Catastrophe (part forty-nine)

Pastel drawing of Martiniquaise feeling fearful and resigned

Jean Hess

La Catastrophe de la Martinique

(part forty-nine)
















The Observations of the Pouyer-Quertier
The exact unfolding of the phenomena



Now, the most precise observations, the best and clearest noted on the eruptions of Mount Pelée, and the phenomena accompanying these, belong to the officers, engineers, and commander of the Pouyer-Quertier, the Company ship of the French underwater cable.

Many descriptions, many stories of things witnessed, if witnessed “by eye”, can be legitimately suspected. Many tales I would not reproduce, as they do not seem credible. Not that I accuse these people of lying. I concede they all spoke in good faith, even those making the most doubtful representations.

But good faith does not preserve us from falsehoods. After such a catastrophe, surpassing all horrors we have seen, all we could have imagined, our poor human brains suffer such commotion that impressions become confused and diminished. Or augmented, our memories distorted—and we lie, believing very sincerely that we tell the truth.

Then, there is the imagination, the terrible imagination. I don’t mean of the alcohol-poisoned, or the insane. Imagination alone is enough. It is not necessary to be southern, or creole, or negro. Thing dreamed of, thing believed in, thing seen…and there it is. People are killed because lunatic fancies become realities. They tell you absurdities against all the laws of nature; laws against which no saints, no gods, no volcanoes can prevail…

You speak to them gently of hallucination, and they knit their brows; they cannot comprehend that you disbelieve their assertions. You say to them kindly that unless it had been a salamander (and still), no being of flesh and bone, no being that has lungs and breathes, no one could remain in the flaming furnace that was Saint-Pierre on the 8th of May. Yet they persist no less in swearing that two gunners promenaded there, that they brought out an old woman, that the prisoner lived.

After these great volcanic spasms, accompanied by every sort of electricity, we must believe that in certain minds the lid on the critical sense pops off.

None such to fear with the scientists and the sailors of the Pouyer-Quertier.








The cable was broken on the 5th, nine miles at sea from Saint-Pierre, and seventeen miles from Fort-de-France, at a depth of 2620 meters.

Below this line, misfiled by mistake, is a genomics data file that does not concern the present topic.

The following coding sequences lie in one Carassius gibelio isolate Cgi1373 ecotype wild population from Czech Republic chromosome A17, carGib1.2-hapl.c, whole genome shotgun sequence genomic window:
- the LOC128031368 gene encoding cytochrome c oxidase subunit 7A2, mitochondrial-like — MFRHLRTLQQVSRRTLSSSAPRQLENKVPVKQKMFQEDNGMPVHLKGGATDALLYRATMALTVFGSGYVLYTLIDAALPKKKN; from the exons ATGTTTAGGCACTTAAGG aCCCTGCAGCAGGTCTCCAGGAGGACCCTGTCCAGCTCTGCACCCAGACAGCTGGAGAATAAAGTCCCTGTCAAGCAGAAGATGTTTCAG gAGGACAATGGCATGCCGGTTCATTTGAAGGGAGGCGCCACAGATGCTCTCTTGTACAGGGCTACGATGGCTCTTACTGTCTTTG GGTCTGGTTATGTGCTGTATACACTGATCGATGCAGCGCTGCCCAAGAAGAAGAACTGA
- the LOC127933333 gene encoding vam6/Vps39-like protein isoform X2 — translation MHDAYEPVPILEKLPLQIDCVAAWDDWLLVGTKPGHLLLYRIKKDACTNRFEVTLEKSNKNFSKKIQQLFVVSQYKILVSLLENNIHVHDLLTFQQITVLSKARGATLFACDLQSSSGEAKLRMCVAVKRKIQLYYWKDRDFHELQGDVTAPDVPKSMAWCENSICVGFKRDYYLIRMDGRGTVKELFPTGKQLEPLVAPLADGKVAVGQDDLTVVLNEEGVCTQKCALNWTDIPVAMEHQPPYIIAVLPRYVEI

On the 7th, the Pouyer-Quertier went to search for the rupture. We recorded the position and marked the place with a dead buoy, set afloat at 2 hrs. 15 mins. There was a current of three knots. For that stretch we went at half-speed.

The buoy did not float well. At 5 hrs. 30 mins., we replaced it with one we thought better. Barely wet, the new one was taken by a turbulence, sucked into a sort of gulf, and sunk. It had been in a very good state, perfectly waterproof. It was the best on the ship.

The night came; we could not take up our work. It must wait until the next day.

We did not approach Saint-Pierre, because the wind dashed over the sea a very bothersome rain of ash. We heard detonations. We made our route towards the south, to the seafront of Fort-de-France. By morning, the currents had diverted us to the canal of Dominique.

At 8:00 precisely, by the clock of the Pouyer-Quertier, the eruption occurred. We were at seven miles, making straight for the Cape of Saint-Martin, whose bearing we had taken.

We saw black smoke coming from the volcano enfold itself on the flanks of the mountain and Saint-Pierre. Two vertical bluish flashes, one succeeding the other by a short interval, went from the height of the mountain, down to the water’s edge. Following these flashes, sooty flames cut the black cloud in a few places. Then there was an encompassing general fire. All the coast on fire. We heard no noise. The phenomenon lasted thirty seconds.

We set a course for land. The rain of ash chased us. And it was all black. There was no more to be seen.

Over deep ocean at 9:30, we made out before Saint-Pierre what appeared a line of breakers, a mile in length, whose roll seemed directed towards the sea.

We headed south. We recognized Cape Salomon. We saw a steamer coming from the south. In two hours, we were at Fort-de-France.

There, we offered our services and we received a requisition of aid. We left for Saint-Pierre. At 6:00 in the evening we were at Carbet. The sea was covered in wreckage. The sky was clear. There were stars. The crater pulsed red like a chimney at the top of a furnace. We saw seven points of fire at the summit of the mountain. From time to time, the craters lit up the flanks of the mountain. One crater, on the southwest part, we saw in eruption again on the night of the 10th. The streams of lava which by day are white, appear in the night phosphorescent. In the projected materials, we saw bits of lava like those of Vesuvius.

The burning wreckage prevented us from approaching Saint-Pierre on the 8th. We brought back wounded from Carbet.




1902 photo of Saint-Pierre after volcano

Saint-Pierre, as it appeared on the 9th of May, 1902.







La Catastrophe de la Martinique

Public domain photo of candles for Martinique deadCatastrophe (part fifty)














(1902, Jean Hess, La Catastrophe de la Martinique; 2019, translation, Stephanie Foster)